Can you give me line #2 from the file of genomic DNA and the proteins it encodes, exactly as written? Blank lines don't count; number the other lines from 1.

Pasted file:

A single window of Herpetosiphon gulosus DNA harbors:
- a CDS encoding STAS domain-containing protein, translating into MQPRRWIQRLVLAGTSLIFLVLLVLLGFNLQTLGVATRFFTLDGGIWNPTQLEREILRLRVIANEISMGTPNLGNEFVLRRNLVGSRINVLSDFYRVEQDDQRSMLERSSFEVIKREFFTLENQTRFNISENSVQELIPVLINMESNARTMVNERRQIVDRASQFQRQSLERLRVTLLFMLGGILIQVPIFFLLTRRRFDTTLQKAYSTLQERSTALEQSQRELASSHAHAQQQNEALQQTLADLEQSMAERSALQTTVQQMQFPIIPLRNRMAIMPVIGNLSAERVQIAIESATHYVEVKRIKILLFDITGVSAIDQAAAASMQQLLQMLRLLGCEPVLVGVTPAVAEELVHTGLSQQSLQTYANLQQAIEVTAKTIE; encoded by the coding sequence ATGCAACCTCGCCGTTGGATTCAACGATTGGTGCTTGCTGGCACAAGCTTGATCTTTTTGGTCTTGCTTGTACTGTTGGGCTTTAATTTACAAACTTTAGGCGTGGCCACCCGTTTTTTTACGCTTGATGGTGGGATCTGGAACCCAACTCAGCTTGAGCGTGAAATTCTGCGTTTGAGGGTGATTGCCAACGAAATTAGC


- a CDS encoding STAS domain-containing protein, translating into MQPRRWIQRLVLAGTSLIFLVLLVLLGFNLQTLGVATRFFTLDGGIWNPTQLEREILRLRVIANEISMGTPNLGNEFVLRRNLVGSRINVLSDFYRVEQDDQRSMLERSSFEVIKREFFTLENQTRFNISENSVQELIPVLINMESNARTMVNERRQIVDRASQFQRQSLERLRVTLLFMLGGILIQVPIFFLLTRRRFDTTLQKAYSTLQERSTALEQSQRELASSHAHAQQQNEALQQTLADLEQSMAERSALQTTVQQMQFPIIPLRNRMAIMPVIGNLSAERVQIAIESATHYVEVKRIKILLFDITGVSAIDQAAAASMQQLLQMLRLLGCEPVLVGVTPAVAEELVHTGLSQQSLQTYANLQQAIEVTAKTIE; encoded by the coding sequence ATGCAACCTCGCCGTTGGATTCAACGATTGGTGCTTGCTGGCACAAGCTTGATCTTTTTGGTCTTGCTTGTACTGTTGGGCTTTAATTTACAAACTTTAGGCGTGGCCACCCGTTTTTTTACGCTTGATGGTGGGATCTGGAACCCAACTCAGCTTGAGCGTGAAATTCTGCGTTTGAGGGTGATTGCCAACGAAATTAGC